"Tugann na póilíní tuairisc don bhreitheamh."
Translation:The police give a report to the judge.
I'm going to assume that "póilíní" refers to police outside Ireland, seeing as we have "gardaí"?
For the most part, yes. A few exceptions would be Póilíní an Aerfoirt (Airport Police), Póilíní Airm (Military Police), and police in Northern Ireland.
Probably - it's a common enough feature of Connacht Irish
Gramadach na Gaeilge notes that "In Connacht, do is pronounced [g@], as if it were written go" (http://www.nualeargais.ie/gnag/do.htm).
You can also hear the same change in "ag dul", pronounced "agul" - https://www.duolingo.com/comment/11806896
Is there a good way to remember when there is a séimhiú and when an urú after a preposition plus alt, e.g. ar an, don, sa etc?
In the Caighdeán, those prepositions that are able to form prepositional pronouns can either eclipse or lenite after an (or after a combined form with an) except for idir, ionsar, and those that are mainly literary or archaic, such as seach.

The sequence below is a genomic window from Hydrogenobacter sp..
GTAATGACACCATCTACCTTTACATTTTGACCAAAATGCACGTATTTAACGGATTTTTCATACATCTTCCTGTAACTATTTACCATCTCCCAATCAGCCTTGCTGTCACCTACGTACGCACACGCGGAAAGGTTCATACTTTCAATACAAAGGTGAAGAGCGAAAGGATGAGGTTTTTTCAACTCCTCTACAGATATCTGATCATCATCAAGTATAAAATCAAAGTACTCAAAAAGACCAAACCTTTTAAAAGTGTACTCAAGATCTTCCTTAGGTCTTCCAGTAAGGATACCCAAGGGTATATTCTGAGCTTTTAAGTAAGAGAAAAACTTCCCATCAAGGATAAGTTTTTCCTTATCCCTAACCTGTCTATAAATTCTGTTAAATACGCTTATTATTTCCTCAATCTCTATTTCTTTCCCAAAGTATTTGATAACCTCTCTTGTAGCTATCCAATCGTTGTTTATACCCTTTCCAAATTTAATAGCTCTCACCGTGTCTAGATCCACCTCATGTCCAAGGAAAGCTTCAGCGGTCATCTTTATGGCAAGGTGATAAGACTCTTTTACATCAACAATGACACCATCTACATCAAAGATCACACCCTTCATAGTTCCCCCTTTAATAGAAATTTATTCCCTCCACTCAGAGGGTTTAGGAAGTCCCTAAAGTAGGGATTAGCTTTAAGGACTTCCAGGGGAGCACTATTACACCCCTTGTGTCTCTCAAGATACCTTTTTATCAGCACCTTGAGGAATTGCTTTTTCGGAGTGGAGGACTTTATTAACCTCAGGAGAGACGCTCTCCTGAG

What is the difference between bhreithimh and bhreitheamh? They both translate as judge.
The difference is that breitheamh is in the common case, and breithimh is in the genitive case.
In modern, standard Irish the common case encompasses the nominative, accusative and dative cases, because there is no difference between the forms of nouns in those three cases.
don bhreitheamh is correct and don mbreitheamh is incorrect (though it is used in some parts of Kerry).
Eclipsis does occur after some most) prepositions and an, but do isn't one of those prepositions.